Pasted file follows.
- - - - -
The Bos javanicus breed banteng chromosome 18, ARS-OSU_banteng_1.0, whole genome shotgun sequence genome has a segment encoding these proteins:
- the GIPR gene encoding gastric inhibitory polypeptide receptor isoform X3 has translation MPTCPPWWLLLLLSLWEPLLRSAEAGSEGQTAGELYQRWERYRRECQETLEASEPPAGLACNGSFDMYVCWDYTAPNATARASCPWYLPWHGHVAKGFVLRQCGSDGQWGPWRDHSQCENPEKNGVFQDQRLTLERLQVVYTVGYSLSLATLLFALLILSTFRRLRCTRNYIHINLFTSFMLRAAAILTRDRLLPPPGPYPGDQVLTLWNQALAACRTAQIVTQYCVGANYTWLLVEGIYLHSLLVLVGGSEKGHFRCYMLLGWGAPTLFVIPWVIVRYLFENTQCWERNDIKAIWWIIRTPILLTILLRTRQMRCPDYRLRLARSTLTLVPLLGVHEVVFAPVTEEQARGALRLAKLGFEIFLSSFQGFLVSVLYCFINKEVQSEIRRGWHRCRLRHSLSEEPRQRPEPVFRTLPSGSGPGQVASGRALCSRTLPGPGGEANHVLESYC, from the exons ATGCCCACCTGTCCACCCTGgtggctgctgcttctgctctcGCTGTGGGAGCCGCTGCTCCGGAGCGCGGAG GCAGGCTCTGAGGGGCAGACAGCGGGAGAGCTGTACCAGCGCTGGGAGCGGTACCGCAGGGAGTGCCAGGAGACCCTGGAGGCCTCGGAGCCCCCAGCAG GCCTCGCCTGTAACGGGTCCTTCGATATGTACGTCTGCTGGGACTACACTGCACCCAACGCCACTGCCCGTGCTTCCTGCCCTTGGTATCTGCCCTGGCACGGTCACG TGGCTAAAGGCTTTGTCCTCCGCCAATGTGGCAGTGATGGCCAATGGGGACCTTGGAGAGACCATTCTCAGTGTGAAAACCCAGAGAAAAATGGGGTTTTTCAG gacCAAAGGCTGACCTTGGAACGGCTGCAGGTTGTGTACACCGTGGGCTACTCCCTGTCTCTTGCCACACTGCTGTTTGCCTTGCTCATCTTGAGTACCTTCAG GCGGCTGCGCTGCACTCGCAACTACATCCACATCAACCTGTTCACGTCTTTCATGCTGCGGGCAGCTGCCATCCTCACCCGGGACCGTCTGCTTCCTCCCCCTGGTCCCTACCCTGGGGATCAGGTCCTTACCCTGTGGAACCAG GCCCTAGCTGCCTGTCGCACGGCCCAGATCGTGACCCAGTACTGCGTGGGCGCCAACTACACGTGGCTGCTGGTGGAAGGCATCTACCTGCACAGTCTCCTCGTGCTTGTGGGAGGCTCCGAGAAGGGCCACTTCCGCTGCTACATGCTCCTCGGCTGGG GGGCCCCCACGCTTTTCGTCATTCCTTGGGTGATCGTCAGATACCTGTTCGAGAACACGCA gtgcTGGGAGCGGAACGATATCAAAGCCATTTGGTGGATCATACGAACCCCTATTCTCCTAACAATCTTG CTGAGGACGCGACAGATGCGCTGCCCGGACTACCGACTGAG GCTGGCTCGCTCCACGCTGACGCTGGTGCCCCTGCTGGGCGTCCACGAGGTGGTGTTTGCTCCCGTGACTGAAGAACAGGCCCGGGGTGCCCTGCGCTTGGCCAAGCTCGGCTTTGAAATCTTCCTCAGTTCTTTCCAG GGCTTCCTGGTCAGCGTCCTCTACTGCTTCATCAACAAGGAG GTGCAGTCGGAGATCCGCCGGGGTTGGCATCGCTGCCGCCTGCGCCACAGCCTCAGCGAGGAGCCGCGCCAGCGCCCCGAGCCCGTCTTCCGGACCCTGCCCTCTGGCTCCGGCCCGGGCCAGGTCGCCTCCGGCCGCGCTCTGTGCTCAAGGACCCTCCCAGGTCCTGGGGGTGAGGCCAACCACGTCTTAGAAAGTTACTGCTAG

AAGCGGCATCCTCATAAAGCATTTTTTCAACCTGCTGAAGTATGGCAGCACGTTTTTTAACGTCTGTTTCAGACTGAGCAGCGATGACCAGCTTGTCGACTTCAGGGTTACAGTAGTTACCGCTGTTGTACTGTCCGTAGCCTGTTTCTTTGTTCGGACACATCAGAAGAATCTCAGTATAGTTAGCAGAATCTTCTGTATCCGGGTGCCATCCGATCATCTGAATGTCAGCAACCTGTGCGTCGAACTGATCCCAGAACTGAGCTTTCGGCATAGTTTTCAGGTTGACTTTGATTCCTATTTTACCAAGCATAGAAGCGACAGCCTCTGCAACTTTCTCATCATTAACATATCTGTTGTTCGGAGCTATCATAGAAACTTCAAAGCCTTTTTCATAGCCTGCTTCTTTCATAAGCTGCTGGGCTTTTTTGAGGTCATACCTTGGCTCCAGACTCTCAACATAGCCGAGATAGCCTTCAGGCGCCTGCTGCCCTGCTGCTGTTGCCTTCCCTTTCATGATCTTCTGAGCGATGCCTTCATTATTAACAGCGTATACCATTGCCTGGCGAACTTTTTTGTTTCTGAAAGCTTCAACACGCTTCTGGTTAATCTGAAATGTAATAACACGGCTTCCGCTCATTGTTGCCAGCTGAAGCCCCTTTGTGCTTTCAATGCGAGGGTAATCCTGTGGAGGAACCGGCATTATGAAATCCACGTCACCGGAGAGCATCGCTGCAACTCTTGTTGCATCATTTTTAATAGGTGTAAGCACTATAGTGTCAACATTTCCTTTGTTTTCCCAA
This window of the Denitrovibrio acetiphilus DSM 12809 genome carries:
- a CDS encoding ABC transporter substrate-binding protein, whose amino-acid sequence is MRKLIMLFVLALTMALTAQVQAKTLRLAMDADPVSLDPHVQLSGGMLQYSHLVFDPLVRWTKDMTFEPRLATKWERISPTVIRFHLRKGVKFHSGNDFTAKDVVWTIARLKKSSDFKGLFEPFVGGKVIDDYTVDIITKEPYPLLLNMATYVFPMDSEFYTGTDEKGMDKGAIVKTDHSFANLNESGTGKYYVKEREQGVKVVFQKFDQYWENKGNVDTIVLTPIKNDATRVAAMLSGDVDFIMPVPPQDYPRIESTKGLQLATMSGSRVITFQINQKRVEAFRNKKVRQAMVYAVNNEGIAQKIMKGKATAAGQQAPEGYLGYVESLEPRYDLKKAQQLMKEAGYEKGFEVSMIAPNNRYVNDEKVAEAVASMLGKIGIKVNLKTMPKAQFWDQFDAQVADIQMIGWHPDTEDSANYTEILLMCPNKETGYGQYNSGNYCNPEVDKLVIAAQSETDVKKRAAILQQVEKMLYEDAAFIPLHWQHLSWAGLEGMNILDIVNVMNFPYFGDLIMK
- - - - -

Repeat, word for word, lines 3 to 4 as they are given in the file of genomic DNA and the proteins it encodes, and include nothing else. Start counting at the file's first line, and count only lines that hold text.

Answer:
AAGCGGCATCCTCATAAAGCATTTTTTCAACCTGCTGAAGTATGGCAGCACGTTTTTTAACGTCTGTTTCAGACTGAGCAGCGATGACCAGCTTGTCGACTTCAGGGTTACAGTAGTTACCGCTGTTGTACTGTCCGTAGCCTGTTTCTTTGTTCGGACACATCAGAAGAATCTCAGTATAGTTAGCAGAATCTTCTGTATCCGGGTGCCATCCGATCATCTGAATGTCAGCAACCTGTGCGTCGAACTGATCCCAGAACTGAGCTTTCGGCATAGTTTTCAGGTTGACTTTGATTCCTATTTTACCAAGCATAGAAGCGACAGCCTCTGCAACTTTCTCATCATTAACATATCTGTTGTTCGGAGCTATCATAGAAACTTCAAAGCCTTTTTCATAGCCTGCTTCTTTCATAAGCTGCTGGGCTTTTTTGAGGTCATACCTTGGCTCCAGACTCTCAACATAGCCGAGATAGCCTTCAGGCGCCTGCTGCCCTGCTGCTGTTGCCTTCCCTTTCATGATCTTCTGAGCGATGCCTTCATTATTAACAGCGTATACCATTGCCTGGCGAACTTTTTTGTTTCTGAAAGCTTCAACACGCTTCTGGTTAATCTGAAATGTAATAACACGGCTTCCGCTCATTGTTGCCAGCTGAAGCCCCTTTGTGCTTTCAATGCGAGGGTAATCCTGTGGAGGAACCGGCATTATGAAATCCACGTCACCGGAGAGCATCGCTGCAACTCTTGTTGCATCATTTTTAATAGGTGTAAGCACTATAGTGTCAACATTTCCTTTGTTTTCCCAA
This window of the Denitrovibrio acetiphilus DSM 12809 genome carries: